Royal Bank of Scotland has swung to a £469 million loss in the third quarter and confirmed that it will miss a 2017 deadline to sell off its Williams & Glyn branch network.
The figure compares with a profit of £940 million in the same period last year, when the bank’s balance sheet was boosted by the sale of US bank Citizens.
RBS was stung by £425 million in conduct and litigation charges, largely linked to the sale of mortgage-backed securities in the US, and £469 million in restructuring costs.
The lender, which is still 73% owned by the Government, said that despite “positive discussions” with interested parties on the sale of Williams & Glyn, it will miss its 2017 deadline.
RBS must offload the Williams & Glyn branches by the end of next year as part of EU conditions linked to its £45 billion bailout at the height of the financial crisis.
The bank said: “RBS is therefore in discussion with HM Treasury, and expects further engagement with the European Commission, to agree a solution with regards to its state aid obligations.”
However, the lender is thought to be in discussions with a number of interested parties, including the owner of Clydesdale and Yorkshire banks, CYBG.
Stripping out restructuring and litigation costs, operating profit came in at £1.3 billion for the period, up from £826 million.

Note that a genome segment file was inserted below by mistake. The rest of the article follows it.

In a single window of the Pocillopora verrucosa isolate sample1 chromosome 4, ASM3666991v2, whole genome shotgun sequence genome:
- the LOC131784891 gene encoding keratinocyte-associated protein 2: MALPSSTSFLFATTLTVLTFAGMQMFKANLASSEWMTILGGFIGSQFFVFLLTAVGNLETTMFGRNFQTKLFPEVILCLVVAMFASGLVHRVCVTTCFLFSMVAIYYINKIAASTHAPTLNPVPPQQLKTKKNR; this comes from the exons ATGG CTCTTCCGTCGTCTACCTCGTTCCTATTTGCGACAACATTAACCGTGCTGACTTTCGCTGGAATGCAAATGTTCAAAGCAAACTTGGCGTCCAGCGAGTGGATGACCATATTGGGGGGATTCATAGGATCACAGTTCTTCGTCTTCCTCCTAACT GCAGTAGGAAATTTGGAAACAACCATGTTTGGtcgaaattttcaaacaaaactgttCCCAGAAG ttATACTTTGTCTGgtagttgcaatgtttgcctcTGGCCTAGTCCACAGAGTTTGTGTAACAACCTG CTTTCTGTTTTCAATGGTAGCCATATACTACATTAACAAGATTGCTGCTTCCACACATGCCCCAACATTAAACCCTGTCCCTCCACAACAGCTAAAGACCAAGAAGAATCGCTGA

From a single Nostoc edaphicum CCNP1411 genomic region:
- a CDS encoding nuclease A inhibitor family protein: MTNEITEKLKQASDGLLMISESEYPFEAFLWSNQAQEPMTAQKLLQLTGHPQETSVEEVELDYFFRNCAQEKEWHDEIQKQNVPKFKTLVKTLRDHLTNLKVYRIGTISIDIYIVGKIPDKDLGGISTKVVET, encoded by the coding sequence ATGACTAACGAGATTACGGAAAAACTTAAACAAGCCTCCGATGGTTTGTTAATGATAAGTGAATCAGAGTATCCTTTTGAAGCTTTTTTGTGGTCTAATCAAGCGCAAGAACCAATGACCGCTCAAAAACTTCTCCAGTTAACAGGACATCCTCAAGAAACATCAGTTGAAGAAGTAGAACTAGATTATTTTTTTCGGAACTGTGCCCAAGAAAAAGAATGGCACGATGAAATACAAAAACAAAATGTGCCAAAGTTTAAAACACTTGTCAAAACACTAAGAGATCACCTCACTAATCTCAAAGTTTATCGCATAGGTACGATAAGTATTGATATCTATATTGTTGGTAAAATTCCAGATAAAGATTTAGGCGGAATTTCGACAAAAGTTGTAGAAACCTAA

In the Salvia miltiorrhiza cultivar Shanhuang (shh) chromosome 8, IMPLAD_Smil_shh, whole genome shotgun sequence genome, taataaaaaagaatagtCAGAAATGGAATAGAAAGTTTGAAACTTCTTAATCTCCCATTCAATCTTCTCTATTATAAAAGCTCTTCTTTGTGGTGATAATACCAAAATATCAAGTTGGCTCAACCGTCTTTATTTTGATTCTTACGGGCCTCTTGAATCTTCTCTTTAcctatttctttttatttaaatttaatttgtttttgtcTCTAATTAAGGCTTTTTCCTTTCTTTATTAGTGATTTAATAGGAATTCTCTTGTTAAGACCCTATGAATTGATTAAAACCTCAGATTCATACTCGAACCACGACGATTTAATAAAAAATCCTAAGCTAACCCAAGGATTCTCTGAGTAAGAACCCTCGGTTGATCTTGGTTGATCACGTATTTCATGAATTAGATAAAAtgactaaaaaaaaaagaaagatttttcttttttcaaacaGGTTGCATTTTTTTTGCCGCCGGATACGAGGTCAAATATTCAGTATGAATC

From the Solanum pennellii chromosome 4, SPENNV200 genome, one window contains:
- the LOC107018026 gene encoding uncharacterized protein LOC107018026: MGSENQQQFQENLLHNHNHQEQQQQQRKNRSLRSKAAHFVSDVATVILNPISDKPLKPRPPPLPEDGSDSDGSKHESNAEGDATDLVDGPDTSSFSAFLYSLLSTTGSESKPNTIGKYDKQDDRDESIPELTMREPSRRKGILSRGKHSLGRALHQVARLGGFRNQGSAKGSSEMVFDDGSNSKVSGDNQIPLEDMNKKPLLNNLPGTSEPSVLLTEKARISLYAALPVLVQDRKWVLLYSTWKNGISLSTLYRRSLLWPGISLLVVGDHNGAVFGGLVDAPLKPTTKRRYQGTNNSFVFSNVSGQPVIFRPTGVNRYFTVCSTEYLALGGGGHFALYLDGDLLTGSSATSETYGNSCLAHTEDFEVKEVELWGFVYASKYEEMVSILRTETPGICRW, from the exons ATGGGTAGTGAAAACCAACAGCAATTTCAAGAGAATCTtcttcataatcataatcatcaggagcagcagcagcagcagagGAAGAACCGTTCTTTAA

Chief executive Ross McEwan said: “We’ve said that 2015 and 2016 would be noisy as we work through legacy issues and transform this bank for customers. These results reflect that noise.
“Our core business results were good, with a £1.3 billion adjusted operating profit - our best quarter since 2014.
“The core business has now delivered on average over £1 billion in adjusted operating profit for the last seven quarters.”
On Brexit, Mr McEwan added: “The economy is holding up, but there is uncertainty. We saw a fall in mortgage applications but that’s now back to normal. Time will tell.”
The Edinburgh-based bank is also grappling with legal claims surrounding its 2008 rights issue.
On Thursday the RBoS Shareholder Action Group said it will continue its £1.25 billion compensation claim despite reports that the lender is looking to settle some outstanding cases.
RBS chief financial officer Ewen Stevenson said alongside the bank’s results: “We are exploring settlement options, but if that fails then we’ll be in court in 2017.”
Investors reacted positively to the results, with shares 5% up in early trading.